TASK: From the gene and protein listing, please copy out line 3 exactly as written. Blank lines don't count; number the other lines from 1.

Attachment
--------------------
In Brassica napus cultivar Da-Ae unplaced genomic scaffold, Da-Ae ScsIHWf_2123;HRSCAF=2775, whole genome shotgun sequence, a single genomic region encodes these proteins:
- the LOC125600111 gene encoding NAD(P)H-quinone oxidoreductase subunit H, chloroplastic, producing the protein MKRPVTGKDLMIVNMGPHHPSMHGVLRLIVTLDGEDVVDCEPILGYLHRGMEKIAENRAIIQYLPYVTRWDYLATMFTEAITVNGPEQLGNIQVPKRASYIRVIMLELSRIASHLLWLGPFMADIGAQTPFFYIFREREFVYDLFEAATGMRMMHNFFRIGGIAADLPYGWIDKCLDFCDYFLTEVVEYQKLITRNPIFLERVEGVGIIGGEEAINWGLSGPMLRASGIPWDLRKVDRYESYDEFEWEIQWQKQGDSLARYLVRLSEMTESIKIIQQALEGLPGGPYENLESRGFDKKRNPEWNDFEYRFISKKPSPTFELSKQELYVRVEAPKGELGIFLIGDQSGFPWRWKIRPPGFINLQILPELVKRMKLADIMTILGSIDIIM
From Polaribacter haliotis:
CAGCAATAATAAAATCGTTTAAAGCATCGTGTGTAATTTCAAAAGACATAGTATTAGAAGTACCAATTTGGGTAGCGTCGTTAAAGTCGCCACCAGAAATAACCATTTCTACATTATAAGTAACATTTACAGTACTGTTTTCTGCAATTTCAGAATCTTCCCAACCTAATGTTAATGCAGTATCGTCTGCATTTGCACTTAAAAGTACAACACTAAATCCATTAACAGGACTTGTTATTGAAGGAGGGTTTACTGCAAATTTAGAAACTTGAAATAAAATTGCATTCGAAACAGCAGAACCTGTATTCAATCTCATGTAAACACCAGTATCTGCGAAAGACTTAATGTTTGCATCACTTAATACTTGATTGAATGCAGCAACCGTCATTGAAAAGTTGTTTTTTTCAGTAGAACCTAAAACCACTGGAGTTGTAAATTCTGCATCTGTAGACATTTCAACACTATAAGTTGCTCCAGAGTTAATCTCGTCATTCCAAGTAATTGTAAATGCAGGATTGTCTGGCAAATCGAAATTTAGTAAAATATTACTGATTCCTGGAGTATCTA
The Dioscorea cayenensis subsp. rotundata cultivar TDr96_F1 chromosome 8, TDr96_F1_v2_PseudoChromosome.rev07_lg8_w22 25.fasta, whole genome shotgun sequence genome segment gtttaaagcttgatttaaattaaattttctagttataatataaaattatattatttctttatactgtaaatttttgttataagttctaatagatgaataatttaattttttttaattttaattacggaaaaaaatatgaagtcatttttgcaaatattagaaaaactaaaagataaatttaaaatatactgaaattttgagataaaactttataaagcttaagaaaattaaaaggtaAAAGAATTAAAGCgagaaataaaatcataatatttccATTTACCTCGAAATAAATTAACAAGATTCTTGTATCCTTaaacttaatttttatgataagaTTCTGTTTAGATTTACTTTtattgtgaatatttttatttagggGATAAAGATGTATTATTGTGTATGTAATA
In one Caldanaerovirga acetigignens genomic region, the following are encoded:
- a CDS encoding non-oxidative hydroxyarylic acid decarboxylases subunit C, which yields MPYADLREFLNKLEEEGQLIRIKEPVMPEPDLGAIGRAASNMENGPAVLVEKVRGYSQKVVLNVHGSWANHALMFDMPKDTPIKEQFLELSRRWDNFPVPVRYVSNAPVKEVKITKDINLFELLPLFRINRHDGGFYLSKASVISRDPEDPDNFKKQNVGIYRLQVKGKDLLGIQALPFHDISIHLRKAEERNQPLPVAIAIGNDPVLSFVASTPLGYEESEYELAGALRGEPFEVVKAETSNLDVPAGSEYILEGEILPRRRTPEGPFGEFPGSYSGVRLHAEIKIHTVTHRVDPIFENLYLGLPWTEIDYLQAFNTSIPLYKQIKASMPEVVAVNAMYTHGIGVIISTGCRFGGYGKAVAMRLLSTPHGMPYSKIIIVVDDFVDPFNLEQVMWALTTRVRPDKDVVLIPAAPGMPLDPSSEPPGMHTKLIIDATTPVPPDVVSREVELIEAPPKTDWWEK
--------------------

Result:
From Polaribacter haliotis: